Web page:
We begin with Odds & Ends this week with Oakland A’s fans slowly but surely coming back to the Coliseum to cheer on their team which has been good all season long.
Took you long enough,didn’t it?
After a crowd of almost 11,000 showed up last Monday night, A’s third baseman Matt Chapman took notice and plead for fans to come out to watch them play.
“We’re fun to watch, and we really want our fans to come out and support us. It would be great,” said Chapman following Oakland’s 3-2 win over Seattle.
He stood by what he said a day later.
“We’ve been playing good baseball, and I feel like we’re putting on good entertainment. I don’t know what else people could ask for,” Chapman said, per MLB.com.
Since then crowds have gotten bigger to an extent. The following game saw a crowd of 17,419 and later in the week at Friday’s game against Houston saw a crowd of over 23,000 and on Saturday 32,204 were in attendance to see the A’s not just beat their division rivals 7-1,but also move into a tie for first place in the division. Sunday saw a slight drop-off of fans as 29,304 came to see their team lose to Houston 9-4 and their share of the division lead.
The A’s are still,however,28th in attendance in all of baseball,second-to-last in the American League.
It’s not only sad,but it’s embarrassing when your star player has to beg for fans to come out and see them play when they should have been doing so all season long. We get it, the stadium is awful, the place has the capability to smell like sewage,and you’re worried that these guys won’t be on the team past this season. All of that is warranted. But as much crap as A’s fans give Giants fans about being “fans since 2010”, we have to give you crap about being the biggest bunch of bandwagoners when the going gets good.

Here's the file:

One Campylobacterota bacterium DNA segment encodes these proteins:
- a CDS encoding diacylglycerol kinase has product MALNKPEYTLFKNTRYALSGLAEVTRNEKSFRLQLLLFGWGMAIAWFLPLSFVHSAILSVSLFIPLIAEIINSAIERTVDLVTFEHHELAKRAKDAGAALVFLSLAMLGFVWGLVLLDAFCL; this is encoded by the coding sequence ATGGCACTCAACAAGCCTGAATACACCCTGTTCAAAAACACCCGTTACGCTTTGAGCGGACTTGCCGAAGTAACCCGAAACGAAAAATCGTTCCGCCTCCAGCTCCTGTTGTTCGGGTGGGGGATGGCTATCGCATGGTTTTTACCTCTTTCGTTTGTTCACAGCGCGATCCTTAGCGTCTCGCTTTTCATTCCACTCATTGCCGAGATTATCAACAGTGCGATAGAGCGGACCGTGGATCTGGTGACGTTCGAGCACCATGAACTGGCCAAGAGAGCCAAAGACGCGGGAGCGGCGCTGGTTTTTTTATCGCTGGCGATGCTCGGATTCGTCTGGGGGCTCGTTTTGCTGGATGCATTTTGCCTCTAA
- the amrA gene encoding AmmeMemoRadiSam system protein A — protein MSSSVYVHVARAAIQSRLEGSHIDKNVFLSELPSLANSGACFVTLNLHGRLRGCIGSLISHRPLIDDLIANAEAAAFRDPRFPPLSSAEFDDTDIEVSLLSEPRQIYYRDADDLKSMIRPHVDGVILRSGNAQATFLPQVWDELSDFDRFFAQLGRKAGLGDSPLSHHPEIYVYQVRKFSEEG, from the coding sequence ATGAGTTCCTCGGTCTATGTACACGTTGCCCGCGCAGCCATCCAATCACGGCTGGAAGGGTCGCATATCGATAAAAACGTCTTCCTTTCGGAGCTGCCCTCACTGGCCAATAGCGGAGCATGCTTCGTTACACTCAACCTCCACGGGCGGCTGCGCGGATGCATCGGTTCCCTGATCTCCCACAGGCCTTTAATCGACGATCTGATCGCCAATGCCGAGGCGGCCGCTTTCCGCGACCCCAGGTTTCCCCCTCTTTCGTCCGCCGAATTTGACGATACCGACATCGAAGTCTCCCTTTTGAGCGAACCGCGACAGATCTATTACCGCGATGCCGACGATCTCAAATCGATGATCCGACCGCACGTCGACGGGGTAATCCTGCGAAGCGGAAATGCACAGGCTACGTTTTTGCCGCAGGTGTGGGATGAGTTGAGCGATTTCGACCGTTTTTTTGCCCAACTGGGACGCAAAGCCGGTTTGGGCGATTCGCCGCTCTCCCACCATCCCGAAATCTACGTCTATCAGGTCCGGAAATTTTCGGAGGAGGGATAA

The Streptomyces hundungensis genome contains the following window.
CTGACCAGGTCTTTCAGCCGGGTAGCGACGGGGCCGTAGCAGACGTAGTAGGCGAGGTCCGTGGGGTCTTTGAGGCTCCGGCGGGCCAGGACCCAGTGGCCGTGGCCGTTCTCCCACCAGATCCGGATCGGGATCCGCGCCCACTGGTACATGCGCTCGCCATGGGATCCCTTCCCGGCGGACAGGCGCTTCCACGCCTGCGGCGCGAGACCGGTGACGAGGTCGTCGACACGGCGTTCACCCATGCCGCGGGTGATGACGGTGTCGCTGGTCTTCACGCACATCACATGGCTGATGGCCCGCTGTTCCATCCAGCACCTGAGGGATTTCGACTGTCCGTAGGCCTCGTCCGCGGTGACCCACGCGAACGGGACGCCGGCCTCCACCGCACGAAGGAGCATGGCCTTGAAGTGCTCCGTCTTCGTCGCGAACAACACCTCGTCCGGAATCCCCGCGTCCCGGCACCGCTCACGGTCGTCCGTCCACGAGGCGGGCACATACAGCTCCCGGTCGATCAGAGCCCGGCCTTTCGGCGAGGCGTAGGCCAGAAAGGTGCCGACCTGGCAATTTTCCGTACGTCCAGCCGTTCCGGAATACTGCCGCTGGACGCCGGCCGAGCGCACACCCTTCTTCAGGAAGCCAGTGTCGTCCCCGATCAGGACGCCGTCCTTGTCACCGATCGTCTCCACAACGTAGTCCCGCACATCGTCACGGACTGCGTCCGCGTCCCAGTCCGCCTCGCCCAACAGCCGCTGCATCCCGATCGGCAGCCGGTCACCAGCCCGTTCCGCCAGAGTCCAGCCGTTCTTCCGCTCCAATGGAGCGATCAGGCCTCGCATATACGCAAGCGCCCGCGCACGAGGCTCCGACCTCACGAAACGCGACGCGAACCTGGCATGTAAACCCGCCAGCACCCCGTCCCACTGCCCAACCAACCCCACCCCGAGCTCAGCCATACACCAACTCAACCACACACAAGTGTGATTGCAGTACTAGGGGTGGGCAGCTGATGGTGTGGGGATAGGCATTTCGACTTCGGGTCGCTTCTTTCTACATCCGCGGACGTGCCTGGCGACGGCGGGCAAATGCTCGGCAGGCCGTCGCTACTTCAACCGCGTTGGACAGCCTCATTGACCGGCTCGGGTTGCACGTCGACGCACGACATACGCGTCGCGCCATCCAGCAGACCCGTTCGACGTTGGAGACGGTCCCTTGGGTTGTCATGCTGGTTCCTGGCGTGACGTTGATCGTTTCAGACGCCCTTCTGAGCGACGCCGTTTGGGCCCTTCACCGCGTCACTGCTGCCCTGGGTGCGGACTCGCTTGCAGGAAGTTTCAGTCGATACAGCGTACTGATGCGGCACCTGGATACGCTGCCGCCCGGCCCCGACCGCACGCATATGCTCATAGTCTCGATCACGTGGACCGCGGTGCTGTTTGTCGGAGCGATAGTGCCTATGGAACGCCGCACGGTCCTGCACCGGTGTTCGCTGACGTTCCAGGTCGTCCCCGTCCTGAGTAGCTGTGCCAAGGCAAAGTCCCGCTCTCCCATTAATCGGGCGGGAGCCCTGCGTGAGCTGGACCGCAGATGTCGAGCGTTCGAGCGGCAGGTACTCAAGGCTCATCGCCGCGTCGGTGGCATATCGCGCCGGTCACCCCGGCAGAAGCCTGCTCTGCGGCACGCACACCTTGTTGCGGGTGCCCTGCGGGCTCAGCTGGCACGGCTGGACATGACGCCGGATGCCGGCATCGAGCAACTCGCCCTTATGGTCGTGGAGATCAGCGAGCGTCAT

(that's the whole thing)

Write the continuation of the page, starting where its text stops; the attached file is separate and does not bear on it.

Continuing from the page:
Those crowds of 30,000 shouldn’t be happening on the weekends, those asses should be in those seats all week long. Say what you want about Giants fans being “fans since 2010”, they still come to games even when the team isn’t doing very good. Last year when the team went 64-98, the Giants still managed to be in the top five in all of baseball for attendance and are doing it again this year during another medicore season.
So before I hear anything about how great of fans they have in Oakland, you better check the attendance stats first.
We had not one,but two,brawls/fights in baseball last week.
Let’s begin with the melee on Tuesday where Yasiel Puig of the Dodgers and Nick Hundley got into a scuffle at home plate.